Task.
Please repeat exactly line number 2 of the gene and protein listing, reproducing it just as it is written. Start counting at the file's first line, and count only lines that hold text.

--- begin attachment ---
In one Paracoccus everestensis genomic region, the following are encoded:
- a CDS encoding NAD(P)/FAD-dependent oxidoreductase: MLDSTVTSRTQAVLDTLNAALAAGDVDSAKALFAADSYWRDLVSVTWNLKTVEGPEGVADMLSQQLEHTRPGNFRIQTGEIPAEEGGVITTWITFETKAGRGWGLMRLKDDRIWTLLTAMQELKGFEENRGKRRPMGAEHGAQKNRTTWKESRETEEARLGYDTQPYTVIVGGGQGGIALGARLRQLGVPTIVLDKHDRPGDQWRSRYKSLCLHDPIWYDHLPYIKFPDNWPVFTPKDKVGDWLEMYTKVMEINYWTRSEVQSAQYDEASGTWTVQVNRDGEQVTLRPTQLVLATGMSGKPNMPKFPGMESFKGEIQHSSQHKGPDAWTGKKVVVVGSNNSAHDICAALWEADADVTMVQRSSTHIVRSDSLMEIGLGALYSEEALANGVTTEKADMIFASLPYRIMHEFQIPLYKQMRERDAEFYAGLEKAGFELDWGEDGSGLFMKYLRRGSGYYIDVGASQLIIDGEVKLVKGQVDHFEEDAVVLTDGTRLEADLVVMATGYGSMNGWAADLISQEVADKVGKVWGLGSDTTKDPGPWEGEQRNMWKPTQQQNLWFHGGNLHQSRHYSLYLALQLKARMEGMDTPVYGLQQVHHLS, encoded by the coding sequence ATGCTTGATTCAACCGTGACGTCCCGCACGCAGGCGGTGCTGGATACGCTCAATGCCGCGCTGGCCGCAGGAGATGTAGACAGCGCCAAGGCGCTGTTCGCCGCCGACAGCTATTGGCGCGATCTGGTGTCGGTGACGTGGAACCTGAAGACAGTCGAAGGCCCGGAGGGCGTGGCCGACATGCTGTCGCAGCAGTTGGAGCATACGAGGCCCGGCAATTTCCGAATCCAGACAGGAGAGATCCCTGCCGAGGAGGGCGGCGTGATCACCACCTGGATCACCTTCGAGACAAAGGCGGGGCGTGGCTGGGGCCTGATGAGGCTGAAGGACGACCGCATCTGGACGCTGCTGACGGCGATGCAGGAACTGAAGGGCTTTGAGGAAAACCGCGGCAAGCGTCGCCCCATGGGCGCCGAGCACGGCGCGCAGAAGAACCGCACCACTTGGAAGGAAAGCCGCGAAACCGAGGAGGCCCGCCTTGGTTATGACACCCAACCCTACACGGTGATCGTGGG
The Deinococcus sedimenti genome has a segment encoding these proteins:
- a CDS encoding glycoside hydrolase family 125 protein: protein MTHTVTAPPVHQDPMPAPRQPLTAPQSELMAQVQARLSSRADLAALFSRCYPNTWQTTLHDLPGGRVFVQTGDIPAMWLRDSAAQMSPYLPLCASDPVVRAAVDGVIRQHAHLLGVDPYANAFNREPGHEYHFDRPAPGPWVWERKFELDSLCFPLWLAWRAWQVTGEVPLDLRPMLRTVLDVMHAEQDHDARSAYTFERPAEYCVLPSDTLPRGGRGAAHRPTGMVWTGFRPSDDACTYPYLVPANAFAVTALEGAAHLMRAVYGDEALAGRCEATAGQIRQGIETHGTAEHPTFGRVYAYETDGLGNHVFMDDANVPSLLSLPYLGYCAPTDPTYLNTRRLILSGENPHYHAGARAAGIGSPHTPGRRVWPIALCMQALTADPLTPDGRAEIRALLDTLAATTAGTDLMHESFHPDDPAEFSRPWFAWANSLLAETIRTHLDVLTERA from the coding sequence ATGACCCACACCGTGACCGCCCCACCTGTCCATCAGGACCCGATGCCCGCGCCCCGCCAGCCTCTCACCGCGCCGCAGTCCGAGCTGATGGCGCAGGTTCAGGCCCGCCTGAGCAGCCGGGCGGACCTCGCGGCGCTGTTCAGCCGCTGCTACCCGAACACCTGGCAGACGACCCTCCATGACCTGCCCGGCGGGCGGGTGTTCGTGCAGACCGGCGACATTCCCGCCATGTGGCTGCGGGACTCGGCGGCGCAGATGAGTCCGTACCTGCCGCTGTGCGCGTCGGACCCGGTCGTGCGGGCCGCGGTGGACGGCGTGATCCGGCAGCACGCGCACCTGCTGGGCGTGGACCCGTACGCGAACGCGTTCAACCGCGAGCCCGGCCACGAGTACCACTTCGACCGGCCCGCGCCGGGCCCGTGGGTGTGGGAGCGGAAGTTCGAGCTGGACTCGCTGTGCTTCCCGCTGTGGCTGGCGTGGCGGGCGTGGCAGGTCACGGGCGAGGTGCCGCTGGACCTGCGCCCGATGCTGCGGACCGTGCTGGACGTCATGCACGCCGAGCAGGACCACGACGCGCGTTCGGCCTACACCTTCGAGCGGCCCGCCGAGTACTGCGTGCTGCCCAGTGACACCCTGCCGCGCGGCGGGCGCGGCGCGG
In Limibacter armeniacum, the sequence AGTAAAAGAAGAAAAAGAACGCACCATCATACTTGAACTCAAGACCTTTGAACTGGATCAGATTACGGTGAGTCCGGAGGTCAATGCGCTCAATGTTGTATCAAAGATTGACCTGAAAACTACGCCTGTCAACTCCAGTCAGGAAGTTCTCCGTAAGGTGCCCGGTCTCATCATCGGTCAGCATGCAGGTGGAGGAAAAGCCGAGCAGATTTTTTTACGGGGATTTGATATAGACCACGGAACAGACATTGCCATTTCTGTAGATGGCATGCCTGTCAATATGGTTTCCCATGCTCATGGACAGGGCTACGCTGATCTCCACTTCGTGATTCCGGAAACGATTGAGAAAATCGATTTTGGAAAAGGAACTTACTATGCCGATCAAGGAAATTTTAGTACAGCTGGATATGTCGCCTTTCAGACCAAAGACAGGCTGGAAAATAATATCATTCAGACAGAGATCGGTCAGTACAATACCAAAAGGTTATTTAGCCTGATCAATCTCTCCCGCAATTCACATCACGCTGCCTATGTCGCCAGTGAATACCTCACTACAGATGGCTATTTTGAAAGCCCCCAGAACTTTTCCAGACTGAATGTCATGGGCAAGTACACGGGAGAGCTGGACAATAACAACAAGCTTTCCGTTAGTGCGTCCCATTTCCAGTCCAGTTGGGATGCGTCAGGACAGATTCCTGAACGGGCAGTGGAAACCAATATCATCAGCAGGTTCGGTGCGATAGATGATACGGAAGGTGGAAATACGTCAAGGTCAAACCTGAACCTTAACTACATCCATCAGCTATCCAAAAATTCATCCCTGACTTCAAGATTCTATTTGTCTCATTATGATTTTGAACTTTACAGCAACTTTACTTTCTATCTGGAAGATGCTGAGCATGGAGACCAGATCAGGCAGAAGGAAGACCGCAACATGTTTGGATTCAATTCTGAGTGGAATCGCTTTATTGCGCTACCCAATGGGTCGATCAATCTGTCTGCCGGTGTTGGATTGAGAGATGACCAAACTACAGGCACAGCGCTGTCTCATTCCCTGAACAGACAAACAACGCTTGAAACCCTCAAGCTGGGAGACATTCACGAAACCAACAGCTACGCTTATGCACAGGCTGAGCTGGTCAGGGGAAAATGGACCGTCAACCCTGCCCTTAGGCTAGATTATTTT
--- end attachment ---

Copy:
- a CDS encoding NAD(P)/FAD-dependent oxidoreductase: MLDSTVTSRTQAVLDTLNAALAAGDVDSAKALFAADSYWRDLVSVTWNLKTVEGPEGVADMLSQQLEHTRPGNFRIQTGEIPAEEGGVITTWITFETKAGRGWGLMRLKDDRIWTLLTAMQELKGFEENRGKRRPMGAEHGAQKNRTTWKESRETEEARLGYDTQPYTVIVGGGQGGIALGARLRQLGVPTIVLDKHDRPGDQWRSRYKSLCLHDPIWYDHLPYIKFPDNWPVFTPKDKVGDWLEMYTKVMEINYWTRSEVQSAQYDEASGTWTVQVNRDGEQVTLRPTQLVLATGMSGKPNMPKFPGMESFKGEIQHSSQHKGPDAWTGKKVVVVGSNNSAHDICAALWEADADVTMVQRSSTHIVRSDSLMEIGLGALYSEEALANGVTTEKADMIFASLPYRIMHEFQIPLYKQMRERDAEFYAGLEKAGFELDWGEDGSGLFMKYLRRGSGYYIDVGASQLIIDGEVKLVKGQVDHFEEDAVVLTDGTRLEADLVVMATGYGSMNGWAADLISQEVADKVGKVWGLGSDTTKDPGPWEGEQRNMWKPTQQQNLWFHGGNLHQSRHYSLYLALQLKARMEGMDTPVYGLQQVHHLS, encoded by the coding sequence ATGCTTGATTCAACCGTGACGTCCCGCACGCAGGCGGTGCTGGATACGCTCAATGCCGCGCTGGCCGCAGGAGATGTAGACAGCGCCAAGGCGCTGTTCGCCGCCGACAGCTATTGGCGCGATCTGGTGTCGGTGACGTGGAACCTGAAGACAGTCGAAGGCCCGGAGGGCGTGGCCGACATGCTGTCGCAGCAGTTGGAGCATACGAGGCCCGGCAATTTCCGAATCCAGACAGGAGAGATCCCTGCCGAGGAGGGCGGCGTGATCACCACCTGGATCACCTTCGAGACAAAGGCGGGGCGTGGCTGGGGCCTGATGAGGCTGAAGGACGACCGCATCTGGACGCTGCTGACGGCGATGCAGGAACTGAAGGGCTTTGAGGAAAACCGCGGCAAGCGTCGCCCCATGGGCGCCGAGCACGGCGCGCAGAAGAACCGCACCACTTGGAAGGAAAGCCGCGAAACCGAGGAGGCCCGCCTTGGTTATGACACCCAACCCTACACGGTGATCGTGGG